You need to read this (Privacy for Humans By Alexandra Ross). The world is changing and YOU need to remain in charge of your life's privacy settings. This book is a helpful guide to both THINK about it...and DO SOMETHING about it.
I found Privacy for Humans to be a nightlight in the darkness; through the use of simple explanations and diagrams, the book suggests the adoption of a "mindfulness" approach and suggests steps you can take to protect yourself.
The global pandemic has significantly impacted our lives and raised ethical and privacy concerns for individuals, companies and society as a whole. While the more authoritarian countries such as China and Singapore mandated strict quarantining, social distancing and mask-wearing for citizens early on in the pandemic, the U.S. has relied more heavily on voluntary compliance, which allows for outliers who protest public health measures they feel restrict individual rights and f
The Viking village of Berk, a small town in the fictional world of the animated film How to Train Your Dragon, is frequently the target of attacks by—gasp—dragons! The son of the Viking chief, a young boy named Hiccup, is seen by his father and others as unfit to fight against the onslaught of winged menaces who snatch away valuable livestock and destroy property in their town. To make up for his lack of physical strength and fighting prowess, Hiccup tinkers with gizmos and g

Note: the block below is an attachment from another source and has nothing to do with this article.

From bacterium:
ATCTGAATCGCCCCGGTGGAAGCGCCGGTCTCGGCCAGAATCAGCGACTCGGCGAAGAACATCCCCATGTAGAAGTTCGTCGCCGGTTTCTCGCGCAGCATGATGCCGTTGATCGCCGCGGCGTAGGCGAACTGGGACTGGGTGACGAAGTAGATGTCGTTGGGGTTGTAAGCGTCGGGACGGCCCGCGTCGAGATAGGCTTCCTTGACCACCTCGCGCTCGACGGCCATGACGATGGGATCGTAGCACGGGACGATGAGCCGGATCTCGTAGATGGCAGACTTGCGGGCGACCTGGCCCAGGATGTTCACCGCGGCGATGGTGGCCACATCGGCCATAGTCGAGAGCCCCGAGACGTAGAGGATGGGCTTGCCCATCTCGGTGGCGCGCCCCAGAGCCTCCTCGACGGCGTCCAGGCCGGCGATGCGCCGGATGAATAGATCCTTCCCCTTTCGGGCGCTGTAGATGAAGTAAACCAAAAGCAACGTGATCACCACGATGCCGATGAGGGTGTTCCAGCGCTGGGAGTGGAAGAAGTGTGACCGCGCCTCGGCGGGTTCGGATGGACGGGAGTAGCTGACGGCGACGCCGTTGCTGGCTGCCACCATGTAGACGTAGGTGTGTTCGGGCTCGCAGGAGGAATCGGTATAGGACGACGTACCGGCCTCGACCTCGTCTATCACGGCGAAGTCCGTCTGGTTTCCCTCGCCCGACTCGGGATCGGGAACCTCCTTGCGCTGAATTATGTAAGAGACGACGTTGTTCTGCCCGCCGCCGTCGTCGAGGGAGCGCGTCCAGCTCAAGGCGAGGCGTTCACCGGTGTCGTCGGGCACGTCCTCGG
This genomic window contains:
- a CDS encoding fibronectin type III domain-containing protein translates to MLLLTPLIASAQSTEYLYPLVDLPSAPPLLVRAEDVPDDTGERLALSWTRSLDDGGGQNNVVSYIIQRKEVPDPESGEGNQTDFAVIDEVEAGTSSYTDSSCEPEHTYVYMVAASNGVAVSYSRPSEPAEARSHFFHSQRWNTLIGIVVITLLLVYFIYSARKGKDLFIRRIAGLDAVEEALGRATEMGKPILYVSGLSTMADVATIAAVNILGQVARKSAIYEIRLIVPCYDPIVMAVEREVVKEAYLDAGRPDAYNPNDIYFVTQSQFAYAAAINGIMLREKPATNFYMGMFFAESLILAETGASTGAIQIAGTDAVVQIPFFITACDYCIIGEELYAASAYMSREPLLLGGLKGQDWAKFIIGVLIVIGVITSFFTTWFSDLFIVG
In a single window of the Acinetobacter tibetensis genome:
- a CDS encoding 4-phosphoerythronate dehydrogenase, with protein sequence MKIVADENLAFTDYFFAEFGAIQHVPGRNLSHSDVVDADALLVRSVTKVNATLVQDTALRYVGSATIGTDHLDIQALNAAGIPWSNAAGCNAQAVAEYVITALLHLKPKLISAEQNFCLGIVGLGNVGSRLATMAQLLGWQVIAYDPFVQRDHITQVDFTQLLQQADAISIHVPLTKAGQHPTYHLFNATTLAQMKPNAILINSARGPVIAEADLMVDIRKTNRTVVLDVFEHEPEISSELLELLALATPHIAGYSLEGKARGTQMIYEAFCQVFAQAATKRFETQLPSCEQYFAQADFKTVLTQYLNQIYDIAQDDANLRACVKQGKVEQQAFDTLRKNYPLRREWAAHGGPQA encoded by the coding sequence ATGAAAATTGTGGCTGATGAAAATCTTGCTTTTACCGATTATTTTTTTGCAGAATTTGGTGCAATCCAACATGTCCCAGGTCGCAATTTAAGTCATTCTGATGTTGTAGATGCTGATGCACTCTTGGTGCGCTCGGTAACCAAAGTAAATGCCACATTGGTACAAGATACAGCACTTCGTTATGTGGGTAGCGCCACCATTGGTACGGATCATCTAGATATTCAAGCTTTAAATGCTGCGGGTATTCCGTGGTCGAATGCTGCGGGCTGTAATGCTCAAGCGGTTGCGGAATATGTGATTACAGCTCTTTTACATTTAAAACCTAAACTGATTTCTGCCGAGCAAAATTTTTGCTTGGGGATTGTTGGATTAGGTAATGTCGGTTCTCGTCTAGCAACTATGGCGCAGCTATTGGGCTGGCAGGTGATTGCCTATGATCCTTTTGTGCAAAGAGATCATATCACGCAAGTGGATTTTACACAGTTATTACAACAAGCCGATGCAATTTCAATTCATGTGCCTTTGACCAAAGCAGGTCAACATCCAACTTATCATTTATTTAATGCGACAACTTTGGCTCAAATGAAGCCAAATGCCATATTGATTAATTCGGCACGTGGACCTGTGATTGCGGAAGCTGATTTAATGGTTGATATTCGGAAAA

Way back in 2014, when I first started my blog, I wrote about Privacy for Humans – a movement towards human centered use of technology. I expanded on this theme in my 2016 ebook, called Privacy for Humans, which provides tools for mindfully cultivating privacy awareness—tools just as applicable today as they were then. Well, here we are in the future. It’s 2019, and we’ve seen the good, the bad and the ugly in terms of privacy wins and fails. The bad and ugly came in the form
What are the pre-requisites for privacy awareness? Can you be privacy aware without an underlying understanding of the technology you’re using to share your personal information? And beyond the technology, what about the big ethical questions innovation raises? Privacy, like the very platforms and business models in question, is not a standalone issue. It is a part of a complex ecosystem wherein there is give and take, compromises between convenience and our values, and impli
With great power comes the responsibility to discern when and how to use such power. As we enter an age where the stuff of speculative science fiction—specifically Artificial Intelligence (AI)—becomes reality, climbing the mountain “because it’s there” is no longer a sufficient motivational and ethical framework for our future. Artificial Intelligence and Ethics In order to create a future where essential human values such as autonomy and personal privacy remain vital, we mus
Every day we move faster into a future where our reality—from big data analytics to ubiquitous surveillance—appears to outpace the law. If we wish to live in a world which balances the benefits of unimaginably powerful innovations against our right to privacy and what it means to be freely human, we need to have discussions about the ethical implications of these technologies. Fortunately, there are active discussions underway in both the European Union and the United States